People love to talk about their problems, but none of us have real problems or needs.  About 60% of Americans own a computer, which is about the same percentage who are employed.  The median income in this country is $66,000/year, yet 13% of Americans fall below the poverty line.After watching “Why We Fight” and listening to Eisenhower’s speach about the millitary-industrial complex, I can’t help but hear his list in my head:

 Until the latest of our world conflicts, the United States had no armaments industry. American makers of plowshares could, with time and as required, make swords as well. But now we can no longer risk emergency improvisation of national defense; we have been compelled to create a permanent armaments industry of vast proportions. Added to this, three and a half million men and women are directly engaged in the defense establishment. We annually spend on military security more than the net income of all United States corporations.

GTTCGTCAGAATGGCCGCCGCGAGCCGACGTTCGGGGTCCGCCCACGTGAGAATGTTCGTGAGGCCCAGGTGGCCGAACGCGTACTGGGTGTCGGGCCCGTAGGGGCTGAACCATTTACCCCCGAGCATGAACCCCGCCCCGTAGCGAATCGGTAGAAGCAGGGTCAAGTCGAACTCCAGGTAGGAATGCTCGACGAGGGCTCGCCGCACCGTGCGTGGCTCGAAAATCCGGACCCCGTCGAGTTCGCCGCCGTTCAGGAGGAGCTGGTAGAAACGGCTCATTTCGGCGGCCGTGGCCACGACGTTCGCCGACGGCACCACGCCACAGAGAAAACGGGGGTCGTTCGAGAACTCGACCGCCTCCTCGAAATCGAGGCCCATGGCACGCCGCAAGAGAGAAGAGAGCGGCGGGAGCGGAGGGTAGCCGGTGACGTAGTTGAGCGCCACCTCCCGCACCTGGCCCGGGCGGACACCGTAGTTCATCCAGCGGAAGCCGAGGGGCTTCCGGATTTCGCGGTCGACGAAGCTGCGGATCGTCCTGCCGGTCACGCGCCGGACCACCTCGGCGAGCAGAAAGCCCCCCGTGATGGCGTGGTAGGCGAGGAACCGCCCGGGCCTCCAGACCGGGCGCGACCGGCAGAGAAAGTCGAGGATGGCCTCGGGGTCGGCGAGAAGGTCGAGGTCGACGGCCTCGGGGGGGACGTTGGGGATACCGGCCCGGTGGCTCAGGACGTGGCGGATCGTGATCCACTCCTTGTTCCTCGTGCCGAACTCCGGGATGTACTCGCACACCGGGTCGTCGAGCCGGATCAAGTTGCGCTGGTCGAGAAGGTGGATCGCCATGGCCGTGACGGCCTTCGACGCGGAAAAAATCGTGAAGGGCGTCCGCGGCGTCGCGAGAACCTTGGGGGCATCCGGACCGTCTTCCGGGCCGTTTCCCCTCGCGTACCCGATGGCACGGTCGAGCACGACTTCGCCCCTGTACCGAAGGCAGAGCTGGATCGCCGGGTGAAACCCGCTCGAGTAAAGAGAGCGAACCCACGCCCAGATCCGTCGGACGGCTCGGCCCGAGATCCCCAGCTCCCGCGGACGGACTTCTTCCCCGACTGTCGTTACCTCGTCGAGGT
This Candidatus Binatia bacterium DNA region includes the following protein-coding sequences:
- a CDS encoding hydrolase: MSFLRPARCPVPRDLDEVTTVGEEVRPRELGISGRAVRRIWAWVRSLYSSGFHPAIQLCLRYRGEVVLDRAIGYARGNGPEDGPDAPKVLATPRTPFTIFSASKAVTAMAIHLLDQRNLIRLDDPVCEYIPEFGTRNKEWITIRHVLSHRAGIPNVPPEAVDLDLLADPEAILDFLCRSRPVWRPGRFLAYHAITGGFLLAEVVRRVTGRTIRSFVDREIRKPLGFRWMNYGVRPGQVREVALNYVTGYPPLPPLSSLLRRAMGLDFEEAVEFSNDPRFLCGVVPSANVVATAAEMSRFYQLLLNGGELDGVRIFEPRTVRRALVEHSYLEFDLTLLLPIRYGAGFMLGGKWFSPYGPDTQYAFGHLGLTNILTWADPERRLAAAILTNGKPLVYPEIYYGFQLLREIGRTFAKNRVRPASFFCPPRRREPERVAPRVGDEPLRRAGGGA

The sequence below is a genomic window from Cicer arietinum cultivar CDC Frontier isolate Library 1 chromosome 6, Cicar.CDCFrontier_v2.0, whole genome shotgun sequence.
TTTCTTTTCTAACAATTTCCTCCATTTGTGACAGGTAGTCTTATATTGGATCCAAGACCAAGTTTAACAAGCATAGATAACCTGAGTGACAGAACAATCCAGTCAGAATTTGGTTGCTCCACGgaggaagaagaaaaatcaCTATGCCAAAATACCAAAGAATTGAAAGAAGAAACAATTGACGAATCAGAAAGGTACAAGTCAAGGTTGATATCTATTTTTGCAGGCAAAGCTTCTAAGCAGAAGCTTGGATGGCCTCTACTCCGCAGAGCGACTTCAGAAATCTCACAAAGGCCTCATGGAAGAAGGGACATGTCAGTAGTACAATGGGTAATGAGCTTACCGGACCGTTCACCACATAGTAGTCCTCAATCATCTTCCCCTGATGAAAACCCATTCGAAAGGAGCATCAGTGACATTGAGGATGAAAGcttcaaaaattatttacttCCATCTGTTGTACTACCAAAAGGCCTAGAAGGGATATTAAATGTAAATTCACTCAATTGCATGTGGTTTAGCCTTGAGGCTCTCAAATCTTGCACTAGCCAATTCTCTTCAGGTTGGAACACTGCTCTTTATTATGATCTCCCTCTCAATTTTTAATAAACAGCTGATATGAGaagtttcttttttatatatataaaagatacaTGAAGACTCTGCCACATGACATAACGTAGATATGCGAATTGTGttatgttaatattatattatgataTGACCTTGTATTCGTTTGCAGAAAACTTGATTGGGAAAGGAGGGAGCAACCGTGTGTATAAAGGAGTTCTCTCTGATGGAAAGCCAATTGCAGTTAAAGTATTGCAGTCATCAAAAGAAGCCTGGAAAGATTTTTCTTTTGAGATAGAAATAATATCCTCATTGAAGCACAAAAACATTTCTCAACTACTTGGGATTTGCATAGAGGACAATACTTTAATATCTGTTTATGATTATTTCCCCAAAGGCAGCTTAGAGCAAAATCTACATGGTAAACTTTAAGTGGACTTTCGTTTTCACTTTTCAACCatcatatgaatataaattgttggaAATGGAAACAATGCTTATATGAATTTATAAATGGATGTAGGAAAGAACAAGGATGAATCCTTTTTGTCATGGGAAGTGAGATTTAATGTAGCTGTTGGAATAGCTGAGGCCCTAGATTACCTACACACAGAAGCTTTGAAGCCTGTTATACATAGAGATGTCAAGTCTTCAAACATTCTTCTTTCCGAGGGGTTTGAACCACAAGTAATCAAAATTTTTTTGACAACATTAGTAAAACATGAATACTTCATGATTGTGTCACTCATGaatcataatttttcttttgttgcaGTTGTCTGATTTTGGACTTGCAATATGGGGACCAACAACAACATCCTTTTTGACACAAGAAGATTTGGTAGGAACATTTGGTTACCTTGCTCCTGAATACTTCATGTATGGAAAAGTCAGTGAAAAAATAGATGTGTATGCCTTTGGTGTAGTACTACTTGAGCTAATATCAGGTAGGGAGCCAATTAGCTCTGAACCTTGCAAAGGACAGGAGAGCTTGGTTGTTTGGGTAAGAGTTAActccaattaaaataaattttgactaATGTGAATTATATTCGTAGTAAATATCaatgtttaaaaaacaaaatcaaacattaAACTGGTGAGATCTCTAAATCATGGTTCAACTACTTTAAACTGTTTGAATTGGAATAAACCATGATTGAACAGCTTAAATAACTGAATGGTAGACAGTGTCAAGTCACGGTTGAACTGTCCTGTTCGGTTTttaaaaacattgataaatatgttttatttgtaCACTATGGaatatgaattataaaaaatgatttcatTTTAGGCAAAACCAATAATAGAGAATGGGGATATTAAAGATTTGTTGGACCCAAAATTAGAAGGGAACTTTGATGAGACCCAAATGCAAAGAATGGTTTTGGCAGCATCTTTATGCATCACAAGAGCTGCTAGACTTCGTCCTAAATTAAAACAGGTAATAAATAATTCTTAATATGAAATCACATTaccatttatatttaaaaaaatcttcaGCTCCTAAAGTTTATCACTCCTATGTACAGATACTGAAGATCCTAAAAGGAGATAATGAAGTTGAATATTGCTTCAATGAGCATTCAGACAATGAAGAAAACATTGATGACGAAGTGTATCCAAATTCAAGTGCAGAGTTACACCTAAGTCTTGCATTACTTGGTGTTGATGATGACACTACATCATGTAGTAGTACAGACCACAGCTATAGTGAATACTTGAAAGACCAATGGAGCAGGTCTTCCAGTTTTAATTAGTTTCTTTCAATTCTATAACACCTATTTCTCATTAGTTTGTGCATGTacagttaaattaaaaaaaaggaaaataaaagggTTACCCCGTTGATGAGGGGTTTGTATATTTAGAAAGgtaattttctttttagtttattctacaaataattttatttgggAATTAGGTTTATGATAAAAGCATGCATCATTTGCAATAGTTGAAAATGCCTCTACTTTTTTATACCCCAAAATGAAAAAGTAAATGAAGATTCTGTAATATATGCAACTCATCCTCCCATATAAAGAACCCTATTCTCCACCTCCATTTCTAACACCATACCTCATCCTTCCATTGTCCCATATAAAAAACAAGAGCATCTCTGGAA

This conjunction of an immense military establishment and a large arms industry is new in the American experience. The total influence — economic, political, even spiritual — is felt in every city, every State house, every office of the Federal government. We recognize the imperative need for this development. Yet we must not fail to comprehend its grave implications. Our toil, resources and livelihood are all involved; so is the very structure of our society.

Instead of spending money on war we could have done so many other great things.  (Check out the National Priorities website to see what we could have done instead of spending money on the war in Iraq.)